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Bank of England holds, says rates to stay high for ‘extended period’

Buses pass in the City of London financial district outside the Royal Exchange near the Bank of England on 2nd July 2021 in London, United Kingdom.

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LONDON — The Bank of England on Thursday kept its main interest rate unchanged at 5.25% and said monetary policy is “likely to need to be restrictive for an extended period of time.”

The Monetary Policy Committee voted 6-3 in favor of holding rates steady for a third consecutive meeting. The three dissenting members favored a further 25 basis point hike to 5.5%.

U.K. headline inflation fell to an annual 4.6% in October, its lowest point in two years, while wage growth has also undershot expectations of late but remains uncomfortably high for the central bank, as it looks to bring inflation down towards its 2% target sustainably.

The MPC noted in Thursday’s report that “key indicators of U.K. inflation persistence remain elevated,” although tighter monetary policy is leading to a looser labor market and weighing on activity in the real economy.

Real U.K. GDP was flat in the third quarter, in line with the Monetary Policy Committee’s projections, but the economy unexpectedly shrank by 0.3% month-on-month in October.

The central bank ended a run of 14 straight hikes in September, after lifting its benchmark rate from 0.1% to a 15-year high of 5.25% between December 2021 and August 2023.

The U.S. Federal Reserve on Wednesday revealed that policymakers were penciling in at least three interest rate cuts in 2024, offering a dovish surprise that sent global stock markets surging.

However, the MPC once again pushed back against market expectations, reiterating that rates will need to stay in restrictive territory for an extended period of time in order to return inflation to target over the medium term.

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“As illustrated by the November Monetary Policy Report projections, the Committee continues to judge that monetary policy is likely to need to be restrictive for an extended period of time,” the MPC said.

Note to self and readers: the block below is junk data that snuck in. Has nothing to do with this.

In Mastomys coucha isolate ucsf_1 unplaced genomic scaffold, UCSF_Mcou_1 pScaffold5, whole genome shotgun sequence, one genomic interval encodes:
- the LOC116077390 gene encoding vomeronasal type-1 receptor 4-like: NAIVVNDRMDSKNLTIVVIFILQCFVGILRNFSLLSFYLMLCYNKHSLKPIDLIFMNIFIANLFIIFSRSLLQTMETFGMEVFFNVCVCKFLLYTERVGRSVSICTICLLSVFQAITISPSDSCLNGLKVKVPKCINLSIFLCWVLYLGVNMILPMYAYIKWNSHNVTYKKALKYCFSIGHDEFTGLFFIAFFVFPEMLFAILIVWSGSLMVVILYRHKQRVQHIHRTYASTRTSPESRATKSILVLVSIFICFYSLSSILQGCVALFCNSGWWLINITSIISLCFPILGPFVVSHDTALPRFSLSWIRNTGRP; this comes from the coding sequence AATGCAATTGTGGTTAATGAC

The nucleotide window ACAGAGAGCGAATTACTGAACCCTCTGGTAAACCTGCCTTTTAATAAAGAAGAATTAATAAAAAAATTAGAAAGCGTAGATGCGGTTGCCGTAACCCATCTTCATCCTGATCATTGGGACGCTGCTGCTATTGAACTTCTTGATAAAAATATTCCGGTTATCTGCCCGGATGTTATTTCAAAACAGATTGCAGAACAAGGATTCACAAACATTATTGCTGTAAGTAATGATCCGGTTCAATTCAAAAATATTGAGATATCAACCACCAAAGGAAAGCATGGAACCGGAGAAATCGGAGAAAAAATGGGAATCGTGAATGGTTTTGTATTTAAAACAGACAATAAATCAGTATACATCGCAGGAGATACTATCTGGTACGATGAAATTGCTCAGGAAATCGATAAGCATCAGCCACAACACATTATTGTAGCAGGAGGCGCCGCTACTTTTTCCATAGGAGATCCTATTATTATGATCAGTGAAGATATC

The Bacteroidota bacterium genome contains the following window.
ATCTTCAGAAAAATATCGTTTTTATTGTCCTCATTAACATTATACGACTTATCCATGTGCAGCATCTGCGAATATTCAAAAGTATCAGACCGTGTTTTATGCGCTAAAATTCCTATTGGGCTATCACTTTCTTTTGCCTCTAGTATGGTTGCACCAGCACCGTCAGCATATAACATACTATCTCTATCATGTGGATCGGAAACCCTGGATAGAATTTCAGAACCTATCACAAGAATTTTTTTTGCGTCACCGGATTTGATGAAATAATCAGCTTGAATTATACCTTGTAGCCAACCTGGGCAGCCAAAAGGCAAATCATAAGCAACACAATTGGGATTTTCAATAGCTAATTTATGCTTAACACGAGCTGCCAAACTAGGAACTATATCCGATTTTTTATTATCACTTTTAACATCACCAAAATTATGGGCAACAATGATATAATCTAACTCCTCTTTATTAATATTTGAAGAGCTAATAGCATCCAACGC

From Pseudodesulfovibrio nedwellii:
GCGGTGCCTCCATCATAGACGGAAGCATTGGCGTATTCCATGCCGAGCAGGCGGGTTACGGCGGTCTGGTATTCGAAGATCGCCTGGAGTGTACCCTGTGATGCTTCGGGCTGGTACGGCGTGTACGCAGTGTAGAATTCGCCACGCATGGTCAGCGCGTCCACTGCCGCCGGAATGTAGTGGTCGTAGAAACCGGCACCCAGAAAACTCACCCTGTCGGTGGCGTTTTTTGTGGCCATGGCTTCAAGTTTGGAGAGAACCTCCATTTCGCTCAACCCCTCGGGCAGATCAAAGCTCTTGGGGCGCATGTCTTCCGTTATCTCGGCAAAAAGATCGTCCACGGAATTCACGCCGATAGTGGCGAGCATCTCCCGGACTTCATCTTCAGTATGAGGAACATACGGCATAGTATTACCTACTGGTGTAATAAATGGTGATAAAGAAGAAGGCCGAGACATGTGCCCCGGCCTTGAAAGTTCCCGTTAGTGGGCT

“Further tightening in monetary policy would be required if there were evidence of more persistent inflationary pressures.”

The November report projected that the consumer price index will average around 4.75% in the fourth quarter of 2023, before dropping to around 4.5% in the first quarter of next year and 3.75% in the second quarter.

At the same time, GDP is expected to grow by just 0.1% in the fourth quarter after flatlining in the third.

The Bank last week warned that although household finances are faring better than expected, higher borrowing costs have yet to fully feed through to the economy.

‘Unnecessarily damaging’

Suren Thiru, economics director at ICAEW, said the Thursday decision was further confirmation that interest rates have peaked, but suggested that the Bank was at risk of keeping monetary policy too tight for too long, given the fragile economic backdrop.

“The Bank’s rhetoric on rates is unnecessarily hawkish given slowing wage growth and a deteriorating economy, raising fears that it will keep rates high for too long, unnecessarily damaging an already struggling economy,” Thiru said.

“With inflation trending downwards and the economy at risk of recession, the case for interest rate cuts is likely to grow over the coming months. Against this backdrop, the Monetary Policy Committee could well start loosening policy by next summer.”

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Hetal Mehta, head of economic research at St James’s Place, said that the Bank’s decision to communicate a hawkish message sets it “markedly apart from the Fed.”

“Underlying inflation is still uncomfortably high and the recent pricing of multiple rate cuts from early next year was clearly an easing of financial conditions that the BoE felt the need to push back against,” she said.

“The fall in wage inflation so far is not enough to be consistent with the 2% inflation target.”

Despite concerns about persistently tight monetary policy tipping the economy into recession, a Treasury spokesperson said by email that the U.K. had “turned a corner” in the fight against inflation. The spokesperson noted that real wages are rising, but said the country must “keep driving inflation out of the economy to reach our 2% target.”

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